EA: You know, I’m not real braggadocious. It doesn’t really mean too much to me. Even at the very beginning at the school competition, I was thinking I already got this far, it’s cool. It just so happened that it kept going and going and I just stuck to my guns and let it ride. Luckily I was able to get that far. But I’d say the best part and the most educational part didn’t really come from the trophy or the hype. It really came from what happened after the national competition, when we all went down to the basement and all had a poetry circle. We all just recited poems, some people sang, some people made up funny poems. Eventually, we just started playing games with each other it was just fun. We did that till 5 in the morning. That was the best part, just because 48 hours ago, I didn’t know you and now here we are in the basement of a hotel and we just are really spilling out how we feel and we’re relating to each other. We felt like there was some type of connection, like we were intertwined in a way, even if we’re from different parts of the country.
DW: Looking at the next couple of years, what does your future in poetry look like?
EA: It’s hard to say. I don’t have a set plan, like “Okay, I want to become a professional poet or whatever.” I do plan to continue writing, whether it’s strictly a personal thing or if I don’t get anything from it, whatever the case I’m fine with that. Writing poems on my own is a reward in itself. I just want to find a tone, I want to find a voice, I want to find a style, a signature thing.
DW: Do you have plans to get involved with the UA Poetry Center and bring in your innovative ideas?
EA: I would like to see what I can do there. I made it a point to at least get involved in a creative writing class in the future, which it will give me more time to develop my tone, my style and get more comfortable when doing poetry. But I know that when I need to get away from home, or get away from school, I can head down to the Poetry Center and study, relax and gather myself.
DW: Lastly, we have gathered lyrics from some of the artists that may or may not have inspired you. We would like to see what you think about these lyrics and how you interpret them. First up is “Back When” by Nas. “Before there was an audience to watch us — I assure you there was a process.”
EA: Yeah. Before the fame, there was a process. I don’t know if Nas actually did do it, but I know a lot of cats from New York, they would go down and battle. Have you ever seen the movie 8 Mile? You know towards the end, or even in the beginning, they have rap battles. Well, they would battle each other, and it was a way of going there and show off your skills. But when he talks about the process, I think he is talking about grinding out lyrics, finding a flow, writing on your own before anyone was interested.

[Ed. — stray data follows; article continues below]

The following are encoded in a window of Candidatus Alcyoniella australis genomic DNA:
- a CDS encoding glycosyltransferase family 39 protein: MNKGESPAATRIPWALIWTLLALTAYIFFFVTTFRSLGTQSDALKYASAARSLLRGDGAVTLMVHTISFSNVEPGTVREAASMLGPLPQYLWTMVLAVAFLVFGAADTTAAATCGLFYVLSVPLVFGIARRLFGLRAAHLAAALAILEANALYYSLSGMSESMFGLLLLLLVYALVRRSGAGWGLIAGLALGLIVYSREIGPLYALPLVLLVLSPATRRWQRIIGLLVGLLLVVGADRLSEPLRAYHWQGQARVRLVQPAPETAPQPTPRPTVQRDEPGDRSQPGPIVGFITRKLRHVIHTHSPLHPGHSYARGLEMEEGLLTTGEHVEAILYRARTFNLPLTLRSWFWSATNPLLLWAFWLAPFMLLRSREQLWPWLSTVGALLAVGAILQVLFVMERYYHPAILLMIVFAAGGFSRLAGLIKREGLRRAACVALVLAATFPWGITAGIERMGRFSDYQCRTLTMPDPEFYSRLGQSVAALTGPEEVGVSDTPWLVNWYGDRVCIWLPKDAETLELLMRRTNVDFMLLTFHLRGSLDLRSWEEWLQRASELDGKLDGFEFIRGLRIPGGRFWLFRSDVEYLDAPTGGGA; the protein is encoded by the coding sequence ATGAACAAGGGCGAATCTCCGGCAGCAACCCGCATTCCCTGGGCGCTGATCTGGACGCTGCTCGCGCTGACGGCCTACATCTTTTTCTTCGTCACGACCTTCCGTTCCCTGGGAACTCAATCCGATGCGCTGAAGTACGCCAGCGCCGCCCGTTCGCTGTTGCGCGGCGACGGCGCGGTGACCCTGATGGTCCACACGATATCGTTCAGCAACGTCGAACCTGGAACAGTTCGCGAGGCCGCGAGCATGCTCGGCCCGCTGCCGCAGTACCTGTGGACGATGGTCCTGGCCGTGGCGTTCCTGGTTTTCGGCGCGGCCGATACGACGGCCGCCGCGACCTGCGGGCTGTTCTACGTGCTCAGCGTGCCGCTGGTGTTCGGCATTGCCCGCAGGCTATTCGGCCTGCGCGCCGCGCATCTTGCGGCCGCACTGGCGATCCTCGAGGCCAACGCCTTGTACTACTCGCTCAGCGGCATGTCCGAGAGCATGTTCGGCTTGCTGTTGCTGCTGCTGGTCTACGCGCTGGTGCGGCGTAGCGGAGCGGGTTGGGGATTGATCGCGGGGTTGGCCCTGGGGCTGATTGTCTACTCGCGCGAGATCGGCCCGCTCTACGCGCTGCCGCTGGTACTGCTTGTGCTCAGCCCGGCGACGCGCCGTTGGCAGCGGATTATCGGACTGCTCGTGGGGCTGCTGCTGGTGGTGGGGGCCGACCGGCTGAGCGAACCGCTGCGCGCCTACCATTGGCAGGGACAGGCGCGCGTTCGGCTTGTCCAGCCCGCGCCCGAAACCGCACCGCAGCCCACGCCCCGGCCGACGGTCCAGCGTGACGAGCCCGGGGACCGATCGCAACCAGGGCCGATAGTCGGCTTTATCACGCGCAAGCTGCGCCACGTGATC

DW: Next one is “C.R.E.A.M.” by Wu-Tang Clan, Raekwon. “I grew up on the crime side, The New York Times side / Staying alive was no jive / Had secondhands, Mom’s bounced on old man / So then we moved to Shaolin Land.”
EA: Raekwon The Chef. I mean if you understand the slang, it’s pretty self explanatory. In that moment, he was saying he was born in a low economic class, mom bouncing old man, probably dad was being a bad person, so the mom decided to leave to Shaolin Land, which I believe is Staten Island. So, that’s where really everybody from Wu Tang came together.
DW: Are there any other lyrics that you’re loving right now?
EA: Oh man, there are so many right now, but I’m thinking of one specifically because it really fits the moment. My current transition phase from high school to college. Some people go to college, some don’t, some go to work, some go to the military. Along with that and being more free, because we’re no longer in high school, some people can change and evolve into who they really are. There is one Nas quote from his song “The Message” It goes, “But a thug changes (and) ... love changes and best friends become strangers.” I really like this at the moment because in high school, you grow up with some people you thought you were tight with, but they can change a bit. You think, “Wow, that was not the person I remember.” They’re going over here, you’re going over there, your heart changes. You were best friends, now you’re strangers.